FIA World Endurance Championship teams are taking a ‘wait and see’ approach towards the new top-level prototype regulations that are set to be defined soon.
A technical working group meeting is being held tomorrow amid encroaching deadlines for the formula that is set to replace the current LMP1 category at the start of the 2020-21 season.
Toyota recently expressed its frustration at a lack of official action since the Japanese manufacturer was made to stall on committing to a program with a hypercar-styled prototype, after production-based hypercars were added to the mix two months ago.
Senior figures from several teams, including current LMP1 entrant Rebellion Racing and GTE-Pro constructor Aston Martin, have suggested that their next moves will be based on the outcome of impending talks.
No constructors beyond Scuderia Cameron Glickenhaus and ByKolles have made a firm commitment to the new top class.
Rebellion team principal Bart Hayden told Sportscar365 that the Anglo-Swiss squad is waiting to “take its cues” from the result of this week’s discussions.
Rebellion registered an early interest in the Hypercar class when it was revealed at last year’s 24 Hours of Le Mans, while its racing parter ORECA has conducted preliminary studies into the possibility of a program.
“As time goes on with things coming and going and changing, we’re getting ever closer to the next deadline,” said Hayden.
“It’s going to have to crystallize fairly soon. We’ll take our cues from that.
“I can understand why things can change and why people’s views are altering a little bit because it’s not an easy thing to see which direction it should really go in, what is the one thing that makes it stand out for endurance [racing].
“If you’re going to have a mix of privateers and manufacturers in the top category, it’s got to be at a level which a privateer can compete at.
“It’s a real difficult equation to balance, and I don’t have the magic solution or the answer for that. We’re more watching and seeing how it develops than positively driving it forward.”
Aston Open to “Any of the Proposed Classes”
Aston Martin Racing president David King said the British manufacturer is ready to enter any of the regulations that have been floated during the last year.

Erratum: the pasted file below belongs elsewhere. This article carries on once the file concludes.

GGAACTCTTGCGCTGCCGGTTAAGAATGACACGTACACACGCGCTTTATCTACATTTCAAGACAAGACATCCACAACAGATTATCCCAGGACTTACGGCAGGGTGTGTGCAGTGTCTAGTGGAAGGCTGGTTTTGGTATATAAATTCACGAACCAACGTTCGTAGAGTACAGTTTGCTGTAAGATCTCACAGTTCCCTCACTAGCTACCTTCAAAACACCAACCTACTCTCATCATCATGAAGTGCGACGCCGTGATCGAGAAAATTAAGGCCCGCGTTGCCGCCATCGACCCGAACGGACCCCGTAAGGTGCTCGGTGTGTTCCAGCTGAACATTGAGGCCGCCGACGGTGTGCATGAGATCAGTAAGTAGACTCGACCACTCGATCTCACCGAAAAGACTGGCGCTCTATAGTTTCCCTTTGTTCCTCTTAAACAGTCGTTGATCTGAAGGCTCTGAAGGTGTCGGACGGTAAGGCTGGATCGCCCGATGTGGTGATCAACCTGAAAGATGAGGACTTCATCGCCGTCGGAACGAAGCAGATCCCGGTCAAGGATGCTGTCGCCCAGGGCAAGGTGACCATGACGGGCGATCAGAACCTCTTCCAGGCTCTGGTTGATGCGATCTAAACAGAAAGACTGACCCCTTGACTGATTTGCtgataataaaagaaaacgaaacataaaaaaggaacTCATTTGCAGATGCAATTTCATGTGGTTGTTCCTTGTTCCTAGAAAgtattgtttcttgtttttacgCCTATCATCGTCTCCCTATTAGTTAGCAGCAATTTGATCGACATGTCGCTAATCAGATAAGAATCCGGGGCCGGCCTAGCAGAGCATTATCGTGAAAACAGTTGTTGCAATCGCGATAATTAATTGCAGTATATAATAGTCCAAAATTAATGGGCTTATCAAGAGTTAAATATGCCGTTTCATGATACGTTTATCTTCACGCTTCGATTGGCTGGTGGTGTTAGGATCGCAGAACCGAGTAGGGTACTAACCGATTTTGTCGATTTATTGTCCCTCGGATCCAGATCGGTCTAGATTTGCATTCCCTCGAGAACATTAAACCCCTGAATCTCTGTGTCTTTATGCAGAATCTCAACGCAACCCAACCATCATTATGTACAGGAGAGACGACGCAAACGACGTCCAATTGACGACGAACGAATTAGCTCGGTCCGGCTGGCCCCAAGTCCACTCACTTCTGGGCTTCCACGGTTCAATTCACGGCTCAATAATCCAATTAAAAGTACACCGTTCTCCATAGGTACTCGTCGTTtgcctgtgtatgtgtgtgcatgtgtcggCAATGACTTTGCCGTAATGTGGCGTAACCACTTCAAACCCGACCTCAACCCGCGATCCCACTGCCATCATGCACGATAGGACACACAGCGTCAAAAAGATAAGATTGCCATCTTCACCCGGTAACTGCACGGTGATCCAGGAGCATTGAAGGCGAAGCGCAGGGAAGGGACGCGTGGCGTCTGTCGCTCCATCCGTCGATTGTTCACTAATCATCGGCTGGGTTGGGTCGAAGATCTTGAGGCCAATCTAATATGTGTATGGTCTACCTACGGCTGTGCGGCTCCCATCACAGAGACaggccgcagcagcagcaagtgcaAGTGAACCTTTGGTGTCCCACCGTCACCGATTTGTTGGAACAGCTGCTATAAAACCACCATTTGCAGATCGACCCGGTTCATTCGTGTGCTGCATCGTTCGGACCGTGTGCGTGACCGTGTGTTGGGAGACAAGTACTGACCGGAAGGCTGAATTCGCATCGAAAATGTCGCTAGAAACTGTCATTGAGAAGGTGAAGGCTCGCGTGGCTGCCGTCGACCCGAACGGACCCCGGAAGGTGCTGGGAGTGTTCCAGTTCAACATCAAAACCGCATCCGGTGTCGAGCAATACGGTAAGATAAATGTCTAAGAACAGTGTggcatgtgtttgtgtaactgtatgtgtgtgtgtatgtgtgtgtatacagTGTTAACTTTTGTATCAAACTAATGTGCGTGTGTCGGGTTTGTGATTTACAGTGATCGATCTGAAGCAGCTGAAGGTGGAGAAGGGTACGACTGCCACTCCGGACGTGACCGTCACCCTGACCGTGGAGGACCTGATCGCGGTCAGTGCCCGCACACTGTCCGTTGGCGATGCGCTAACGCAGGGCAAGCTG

Aston and McLaren were central to the push for the rules change that saw production-based cars added to the rulebook alongside production-styled prototypes in March.
“There’s a lot of speculation, fact, gossip and fiction, and there’s a lot of good people trying really hard to come up with an optimum strategy for the top level of sports car racing,” King told Sportscar365.
“We’ve been a part of those discussions; we’ve made that clear. We’ve got cars that can compete in any of the proposed, rumoured, discussed classes.
“That’s the long-term pedigree that is coming through, the fact we committed to come back into GT racing in 2005 and we’ve stuck with it through thick and thin.
“I think the industry knows it’s a concern that the regs have to be finalized, so people know what they’re designing cars for and committing budgets to.
“But there’s nothing that says you have to be there in the first year. So if the timescales don’t work and nobody can be there for the first year, then they can be there for the second year.”
King acknowledged the existence of the proposed GTE Plus breakaway concept that has been pushed by a group of manufacturers in recent weeks, but said that Aston Martin plans to “carry on racing in GTE long-term”.
BMW Team MTEK team principal Ernest Knoors, however, believes a GTE Plus formula based around souped-up GTE machinery would guarantee a multi-manufacturer presence in the top class.
BMW’s status in the FIA World Endurance Championship beyond the 2018-19 season is currently up in the air, while its motorsport director Jens Marquardt previously ruled out a Hypercar program under the initial version of the rulebook.
But Knoors, whose MTEK team holds an exclusive contract to run the BMW M8 GTE in the WEC, said the idea of GTE Plus is “logical” because it would retain many elements of an existing formula.
“Willingly, you can do a lot of things. There is enough, let’s say, technical possibilities to do it,” he told Sportscar365.
“The thought is also logical, if you look at manufacturer involvement, you [already] have a category where you have quite a wide range of manufacturers involved.
“It makes sense, but this is down to the ACO and FIA. They have to in the end make their choices so they can attract the most manufacturers.
“The fact that they’ve attracted six manufacturers in this category means that it is interesting for the manufacturers. You see there is a logical step.”
Knoors added that, theoretically, existing GTE manufacturers would be able to upgrade their cars to fit a GTE Plus technical rulebook, although this remains a fringe idea heading into Thursday’s meeting.
“It’s not something that you do overnight,” he said. “If you could do it cost-effectively in a limited time period, I think you could have a fair go at it.”
Hayden, whose team is second to Toyota in the 2018-19 LMP1 championship, believes the new top-level formula will be “tricky” to position in the current motorsport landscape, regardless of the definition that the ACO, FIA and manufacturers settle on.
“Which way would I like to see it go? I think whichever direction it goes it’s going to be competing against many factors,” he said.
“It’s going to be competing against a platform in the USA which is obviously successful. It’s going to be competing with manufacturers that are currently invested in the GTE class, and it’s also competing against the likes of Formula E where you’ve got a big manufacturer presence.
“Positioning the unique selling point for the WEC or for the top category at Le Mans is a tricky one.”